TROOPS BOOST

UN to dou­ble num­ber of peace­keep­ers in S. Su­dan

China Daily (Hong Kong) - - FRONT PAGE -

The UN Se­cu­rity Coun­cil ap­proved plans on Tues­day to al­most dou­ble the num­ber of peace­keep­ers in South Su­dan in an ef­fort to pro­tect civil­ians, as re­ports of mass graves fueled fears of a wors­en­ing of eth­nic blood­let­ting in the world’s new­est na­tion.

The move came as the United Na­tions hu­man­i­tar­ian co­or­di­na­tor in the coun­try said the death toll from the past 10 days of vi­o­lence was likely now in the thou­sands, rather than the hun­dreds the world body had pre­vi­ously es­ti­mated.

“I think it’s un­de­ni­able at this stage that there must have been thou­sands of peo­ple who have lost their lives,” Toby Lanzer told the BBC’s Newshour pro­gram. “When I’ve looked at the hos­pi­tals in key towns and I’ve looked at the hos­pi­tals in the cap­i­tal it­self, the range of in­juries, this is no longer a sit­u­a­tion where we can merely say it’s hun­dreds of peo­ple who’ve lost their lives,” he said.

Lanzer was speaking from a UN com­pound in the re­bel­held city of Ben­tiu, the cap­i­tal of Unity state in South Su­dan.

With some 45,000 civil­ians seek­ing pro­tec­tion at UN bases, the 15-mem­ber Se­cu­rity Coun­cil unan­i­mously au­tho­rized a plan by UN Sec­re­tary­Gen­eral Ban Ki-moon to boost the strength of the peace­keep­ing force in South Su­dan to 12,500 troops and 1,323 po­lice.

The ad­di­tional per­son­nel will re­in­force UN bases where civil­ians are seek­ing shel­ter. How­ever, Ban warned that “even with ad­di­tional ca­pa­bil­i­ties, we will not be able to pro­tect ev­ery civil­ian in need in South Su­dan”.

Vi­o­lence erupted in the cap­i­tal, Juba, on Dec 15 and quickly spread, di­vid­ing the land- locked coun­try of 10.8 mil­lion along eth­nic lines of Nuer and Dinka. South Su­dan se­ceded from Su­dan in 2011 un­der a peace agree­ment to end decades of war.

Western pow­ers and East African states, keen to pre­vent more chaos in a frag­ile re­gion, have tried to me­di­ate be­tween Pres­i­dent Salva Kiir, a Dinka, and rebel leader Riek Machar, a Nuer, who was vice-pres­i­dent un­til Kiir sacked him in July.

“What­ever the dif­fer­ences, noth­ing can jus­tify the vi­o­lence that has en­gulfed their young na­tion,” Ban said af­ter the vote. “There is no mil­i­tary so­lu­tion to this con­flict. This is a po­lit­i­cal cri­sis which re­quires a peace­ful, po­lit­i­cal so­lu­tion.”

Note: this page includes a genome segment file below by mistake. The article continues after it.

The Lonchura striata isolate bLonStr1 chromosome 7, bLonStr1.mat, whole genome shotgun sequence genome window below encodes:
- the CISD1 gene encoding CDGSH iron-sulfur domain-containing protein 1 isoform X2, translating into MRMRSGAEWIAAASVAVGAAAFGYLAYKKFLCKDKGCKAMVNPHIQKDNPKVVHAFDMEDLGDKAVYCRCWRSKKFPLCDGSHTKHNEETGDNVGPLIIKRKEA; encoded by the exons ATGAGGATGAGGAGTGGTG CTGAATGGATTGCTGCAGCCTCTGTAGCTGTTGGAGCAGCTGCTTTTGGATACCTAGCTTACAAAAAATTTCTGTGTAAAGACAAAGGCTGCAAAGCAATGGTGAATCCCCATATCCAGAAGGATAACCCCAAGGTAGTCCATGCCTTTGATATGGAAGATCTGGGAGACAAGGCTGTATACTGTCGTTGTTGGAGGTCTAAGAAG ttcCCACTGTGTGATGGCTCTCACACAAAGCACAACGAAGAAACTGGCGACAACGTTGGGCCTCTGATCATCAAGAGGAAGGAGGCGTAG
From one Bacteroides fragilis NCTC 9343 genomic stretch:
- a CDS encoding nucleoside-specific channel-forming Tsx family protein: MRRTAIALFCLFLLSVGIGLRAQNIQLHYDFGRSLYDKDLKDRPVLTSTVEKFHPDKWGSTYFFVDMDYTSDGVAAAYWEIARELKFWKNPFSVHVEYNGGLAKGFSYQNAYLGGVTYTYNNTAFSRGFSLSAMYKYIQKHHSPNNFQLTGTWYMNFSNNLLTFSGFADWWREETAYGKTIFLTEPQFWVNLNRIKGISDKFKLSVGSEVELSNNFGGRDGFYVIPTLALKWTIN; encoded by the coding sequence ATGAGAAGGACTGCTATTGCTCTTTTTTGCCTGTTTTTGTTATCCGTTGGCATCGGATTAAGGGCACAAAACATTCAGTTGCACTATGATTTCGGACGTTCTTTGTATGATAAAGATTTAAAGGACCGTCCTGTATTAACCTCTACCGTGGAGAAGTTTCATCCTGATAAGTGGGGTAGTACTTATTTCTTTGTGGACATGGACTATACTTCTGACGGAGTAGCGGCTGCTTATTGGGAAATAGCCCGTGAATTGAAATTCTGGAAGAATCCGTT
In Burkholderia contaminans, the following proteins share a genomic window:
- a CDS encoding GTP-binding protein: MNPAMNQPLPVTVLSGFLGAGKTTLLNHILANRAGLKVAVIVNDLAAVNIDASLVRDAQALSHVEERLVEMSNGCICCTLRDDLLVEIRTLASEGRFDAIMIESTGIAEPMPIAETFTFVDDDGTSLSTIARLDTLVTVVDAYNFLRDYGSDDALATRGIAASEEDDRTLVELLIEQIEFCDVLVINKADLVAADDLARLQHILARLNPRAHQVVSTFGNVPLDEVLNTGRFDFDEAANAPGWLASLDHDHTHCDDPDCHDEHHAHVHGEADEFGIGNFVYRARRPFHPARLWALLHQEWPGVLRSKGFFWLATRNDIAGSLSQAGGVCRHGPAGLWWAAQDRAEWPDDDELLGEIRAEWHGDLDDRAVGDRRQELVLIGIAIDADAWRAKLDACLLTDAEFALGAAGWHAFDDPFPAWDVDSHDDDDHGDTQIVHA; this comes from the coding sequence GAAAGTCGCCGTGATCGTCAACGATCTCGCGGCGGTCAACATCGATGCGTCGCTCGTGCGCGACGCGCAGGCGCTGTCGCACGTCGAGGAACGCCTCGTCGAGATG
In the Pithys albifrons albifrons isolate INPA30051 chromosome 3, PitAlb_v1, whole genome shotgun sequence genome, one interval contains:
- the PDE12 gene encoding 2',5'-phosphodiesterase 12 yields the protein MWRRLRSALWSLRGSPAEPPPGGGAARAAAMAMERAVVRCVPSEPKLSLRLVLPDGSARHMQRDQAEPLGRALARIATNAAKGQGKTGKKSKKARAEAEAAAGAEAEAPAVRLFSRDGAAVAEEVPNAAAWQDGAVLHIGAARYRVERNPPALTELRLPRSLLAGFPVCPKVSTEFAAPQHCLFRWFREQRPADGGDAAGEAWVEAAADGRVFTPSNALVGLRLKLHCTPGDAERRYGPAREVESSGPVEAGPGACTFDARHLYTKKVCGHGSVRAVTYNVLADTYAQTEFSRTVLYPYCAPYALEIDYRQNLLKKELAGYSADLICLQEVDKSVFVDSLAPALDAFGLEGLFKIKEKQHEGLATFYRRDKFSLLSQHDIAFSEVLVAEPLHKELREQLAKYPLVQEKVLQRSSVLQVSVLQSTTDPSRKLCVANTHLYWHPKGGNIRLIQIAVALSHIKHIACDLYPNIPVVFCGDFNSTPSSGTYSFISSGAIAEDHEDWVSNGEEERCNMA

The fight­ing is af­fect­ing oil pro­duc­tion in South Su­dan, which ac­counts for 98 per­cent of govern­ment rev­enue. Pe­tro­leum Min­is­ter Stephen Dhieu Dau said out­put had fallen by 45,000 bar­rels per day to 200,000 bpd af­ter Unity state oil­fields were shut down.

US Marines close

Dau said pro­duc­tion in Up­per Nile state, where most of South Su­dan’s oil is extracted, is safe and out­side the reach of rebels.

The Pen­tagon said on Tues­day it had moved about 50 Marines to Uganda out of the roughly 150 it had sent this week to Dji­bouti to as­sist with any pos­si­ble fur­ther evac­u­a­tion of US cit­i­zens from South Su­dan. Uganda shares a bor­der with South Su­dan.

“This for­ward pos­tur­ing pro­vides ad­di­tional op­tions and the abil­ity to more quickly re­spond, if re­quired, to help pro­tect US per­son­nel and fa­cil­i­ties,” said Colonel Steve Warren, a Pen­tagon spokesman. Warren added that a re­fu­el­ing air­craft had also been moved to Uganda.

The de­ploy­ment of the spe­cial cri­sis- re­sponse team of Marines to Dji­bouti this week fol­lowed an aborted at­tempt to evac­u­ate US cit­i­zens from Bor over the week­end, in which four US sol­diers were wounded when their mil­i­tary air­craft were hit by ground fire.

US cit­i­zens and other for­eign­ers were evac­u­ated from the same area a day later, but it is un­clear how many US cit­i­zens and other for­eign­ers re­main in the coun­try.

JAMES AKENA / REUTERS

Newly ar­rived dis­placed fam­i­lies wait on Tues­day at Tomp­ing United Na­tions base near Juba in­ter­na­tional air­port in South Su­dan.

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